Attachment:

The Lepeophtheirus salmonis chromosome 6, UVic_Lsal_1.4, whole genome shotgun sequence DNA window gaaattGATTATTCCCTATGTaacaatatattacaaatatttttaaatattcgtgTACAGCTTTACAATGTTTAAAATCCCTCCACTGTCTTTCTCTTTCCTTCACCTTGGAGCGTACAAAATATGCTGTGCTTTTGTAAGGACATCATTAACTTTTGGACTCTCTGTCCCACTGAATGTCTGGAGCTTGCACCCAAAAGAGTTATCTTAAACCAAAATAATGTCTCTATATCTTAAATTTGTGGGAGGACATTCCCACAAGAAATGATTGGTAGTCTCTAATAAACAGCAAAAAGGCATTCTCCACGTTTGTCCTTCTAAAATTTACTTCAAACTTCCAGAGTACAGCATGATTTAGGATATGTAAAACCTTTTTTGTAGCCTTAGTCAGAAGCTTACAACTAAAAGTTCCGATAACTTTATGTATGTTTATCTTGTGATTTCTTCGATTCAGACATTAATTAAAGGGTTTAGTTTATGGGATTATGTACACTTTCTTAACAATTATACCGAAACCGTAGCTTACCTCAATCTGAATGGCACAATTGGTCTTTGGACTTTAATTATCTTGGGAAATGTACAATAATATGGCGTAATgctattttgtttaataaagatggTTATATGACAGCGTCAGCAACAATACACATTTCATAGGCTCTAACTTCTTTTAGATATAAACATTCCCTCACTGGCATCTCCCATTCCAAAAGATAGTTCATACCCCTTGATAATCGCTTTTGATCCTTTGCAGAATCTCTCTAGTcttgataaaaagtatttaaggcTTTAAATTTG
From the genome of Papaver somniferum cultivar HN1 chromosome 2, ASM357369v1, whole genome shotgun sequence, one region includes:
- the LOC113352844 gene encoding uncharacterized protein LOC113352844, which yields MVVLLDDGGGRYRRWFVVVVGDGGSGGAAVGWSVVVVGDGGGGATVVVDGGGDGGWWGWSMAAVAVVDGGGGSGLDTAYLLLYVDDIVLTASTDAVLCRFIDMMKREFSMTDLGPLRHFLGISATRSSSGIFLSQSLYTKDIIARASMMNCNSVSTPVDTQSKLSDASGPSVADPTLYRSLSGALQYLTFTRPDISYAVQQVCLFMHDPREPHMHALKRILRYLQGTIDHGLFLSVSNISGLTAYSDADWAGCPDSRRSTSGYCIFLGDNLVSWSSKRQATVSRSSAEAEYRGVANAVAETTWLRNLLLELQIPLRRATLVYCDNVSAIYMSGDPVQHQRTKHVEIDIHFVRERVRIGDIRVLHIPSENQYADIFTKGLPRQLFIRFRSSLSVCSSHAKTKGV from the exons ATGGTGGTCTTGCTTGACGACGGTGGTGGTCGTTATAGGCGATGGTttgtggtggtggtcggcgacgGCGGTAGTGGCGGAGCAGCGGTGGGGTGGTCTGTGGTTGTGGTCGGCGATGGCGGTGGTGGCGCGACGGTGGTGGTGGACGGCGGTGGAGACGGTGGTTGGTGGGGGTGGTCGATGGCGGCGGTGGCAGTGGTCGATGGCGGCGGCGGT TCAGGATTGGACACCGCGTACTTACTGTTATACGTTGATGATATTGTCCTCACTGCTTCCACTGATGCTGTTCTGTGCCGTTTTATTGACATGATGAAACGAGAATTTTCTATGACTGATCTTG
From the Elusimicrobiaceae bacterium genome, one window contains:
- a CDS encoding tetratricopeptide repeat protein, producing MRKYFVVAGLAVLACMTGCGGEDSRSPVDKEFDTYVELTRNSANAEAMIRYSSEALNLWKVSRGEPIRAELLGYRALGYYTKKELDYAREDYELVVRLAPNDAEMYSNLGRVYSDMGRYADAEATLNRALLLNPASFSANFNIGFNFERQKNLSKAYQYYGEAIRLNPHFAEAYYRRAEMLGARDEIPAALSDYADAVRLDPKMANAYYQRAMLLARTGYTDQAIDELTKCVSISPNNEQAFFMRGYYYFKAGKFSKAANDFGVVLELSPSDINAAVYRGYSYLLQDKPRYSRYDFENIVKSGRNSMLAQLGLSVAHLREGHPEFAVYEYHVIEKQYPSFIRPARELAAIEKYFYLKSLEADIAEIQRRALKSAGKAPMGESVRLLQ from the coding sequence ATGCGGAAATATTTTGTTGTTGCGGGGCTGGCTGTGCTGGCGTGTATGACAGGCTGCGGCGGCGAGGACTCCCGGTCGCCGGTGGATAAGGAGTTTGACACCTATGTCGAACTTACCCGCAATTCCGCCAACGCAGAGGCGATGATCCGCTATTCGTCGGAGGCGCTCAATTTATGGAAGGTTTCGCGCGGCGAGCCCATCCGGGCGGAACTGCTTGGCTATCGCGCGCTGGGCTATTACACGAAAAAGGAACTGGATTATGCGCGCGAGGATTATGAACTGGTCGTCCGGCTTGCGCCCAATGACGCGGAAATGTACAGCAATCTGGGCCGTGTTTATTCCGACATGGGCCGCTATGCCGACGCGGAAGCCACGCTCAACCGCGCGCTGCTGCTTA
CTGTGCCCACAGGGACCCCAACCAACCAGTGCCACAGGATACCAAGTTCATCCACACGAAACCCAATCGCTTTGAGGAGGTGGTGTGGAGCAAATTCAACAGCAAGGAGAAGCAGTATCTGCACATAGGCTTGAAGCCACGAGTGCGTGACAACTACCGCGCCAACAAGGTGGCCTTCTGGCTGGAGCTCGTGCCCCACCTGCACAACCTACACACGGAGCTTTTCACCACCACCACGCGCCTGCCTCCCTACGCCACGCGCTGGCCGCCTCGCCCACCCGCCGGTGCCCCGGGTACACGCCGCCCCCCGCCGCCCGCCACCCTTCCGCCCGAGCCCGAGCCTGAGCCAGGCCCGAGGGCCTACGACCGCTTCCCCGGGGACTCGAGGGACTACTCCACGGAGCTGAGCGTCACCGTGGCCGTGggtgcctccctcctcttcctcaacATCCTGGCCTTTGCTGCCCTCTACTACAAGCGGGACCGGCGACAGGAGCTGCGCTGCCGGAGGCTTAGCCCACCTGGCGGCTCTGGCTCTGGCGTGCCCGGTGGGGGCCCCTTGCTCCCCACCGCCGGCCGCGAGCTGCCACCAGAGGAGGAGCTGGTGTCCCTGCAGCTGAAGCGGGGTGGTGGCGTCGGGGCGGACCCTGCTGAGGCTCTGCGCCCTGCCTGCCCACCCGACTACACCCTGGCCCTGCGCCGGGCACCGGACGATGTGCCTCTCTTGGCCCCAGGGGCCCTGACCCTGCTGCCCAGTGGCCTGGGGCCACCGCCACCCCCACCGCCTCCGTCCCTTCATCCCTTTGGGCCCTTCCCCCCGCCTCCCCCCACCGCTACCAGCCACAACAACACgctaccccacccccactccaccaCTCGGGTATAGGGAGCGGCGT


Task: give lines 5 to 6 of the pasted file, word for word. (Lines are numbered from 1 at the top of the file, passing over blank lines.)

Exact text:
- a CDS encoding tetratricopeptide repeat protein, producing MRKYFVVAGLAVLACMTGCGGEDSRSPVDKEFDTYVELTRNSANAEAMIRYSSEALNLWKVSRGEPIRAELLGYRALGYYTKKELDYAREDYELVVRLAPNDAEMYSNLGRVYSDMGRYADAEATLNRALLLNPASFSANFNIGFNFERQKNLSKAYQYYGEAIRLNPHFAEAYYRRAEMLGARDEIPAALSDYADAVRLDPKMANAYYQRAMLLARTGYTDQAIDELTKCVSISPNNEQAFFMRGYYYFKAGKFSKAANDFGVVLELSPSDINAAVYRGYSYLLQDKPRYSRYDFENIVKSGRNSMLAQLGLSVAHLREGHPEFAVYEYHVIEKQYPSFIRPARELAAIEKYFYLKSLEADIAEIQRRALKSAGKAPMGESVRLLQ from the coding sequence ATGCGGAAATATTTTGTTGTTGCGGGGCTGGCTGTGCTGGCGTGTATGACAGGCTGCGGCGGCGAGGACTCCCGGTCGCCGGTGGATAAGGAGTTTGACACCTATGTCGAACTTACCCGCAATTCCGCCAACGCAGAGGCGATGATCCGCTATTCGTCGGAGGCGCTCAATTTATGGAAGGTTTCGCGCGGCGAGCCCATCCGGGCGGAACTGCTTGGCTATCGCGCGCTGGGCTATTACACGAAAAAGGAACTGGATTATGCGCGCGAGGATTATGAACTGGTCGTCCGGCTTGCGCCCAATGACGCGGAAATGTACAGCAATCTGGGCCGTGTTTATTCCGACATGGGCCGCTATGCCGACGCGGAAGCCACGCTCAACCGCGCGCTGCTGCTTA
CTGTGCCCACAGGGACCCCAACCAACCAGTGCCACAGGATACCAAGTTCATCCACACGAAACCCAATCGCTTTGAGGAGGTGGTGTGGAGCAAATTCAACAGCAAGGAGAAGCAGTATCTGCACATAGGCTTGAAGCCACGAGTGCGTGACAACTACCGCGCCAACAAGGTGGCCTTCTGGCTGGAGCTCGTGCCCCACCTGCACAACCTACACACGGAGCTTTTCACCACCACCACGCGCCTGCCTCCCTACGCCACGCGCTGGCCGCCTCGCCCACCCGCCGGTGCCCCGGGTACACGCCGCCCCCCGCCGCCCGCCACCCTTCCGCCCGAGCCCGAGCCTGAGCCAGGCCCGAGGGCCTACGACCGCTTCCCCGGGGACTCGAGGGACTACTCCACGGAGCTGAGCGTCACCGTGGCCGTGggtgcctccctcctcttcctcaacATCCTGGCCTTTGCTGCCCTCTACTACAAGCGGGACCGGCGACAGGAGCTGCGCTGCCGGAGGCTTAGCCCACCTGGCGGCTCTGGCTCTGGCGTGCCCGGTGGGGGCCCCTTGCTCCCCACCGCCGGCCGCGAGCTGCCACCAGAGGAGGAGCTGGTGTCCCTGCAGCTGAAGCGGGGTGGTGGCGTCGGGGCGGACCCTGCTGAGGCTCTGCGCCCTGCCTGCCCACCCGACTACACCCTGGCCCTGCGCCGGGCACCGGACGATGTGCCTCTCTTGGCCCCAGGGGCCCTGACCCTGCTGCCCAGTGGCCTGGGGCCACCGCCACCCCCACCGCCTCCGTCCCTTCATCCCTTTGGGCCCTTCCCCCCGCCTCCCCCCACCGCTACCAGCCACAACAACACgctaccccacccccactccaccaCTCGGGTATAGGGAGCGGCGT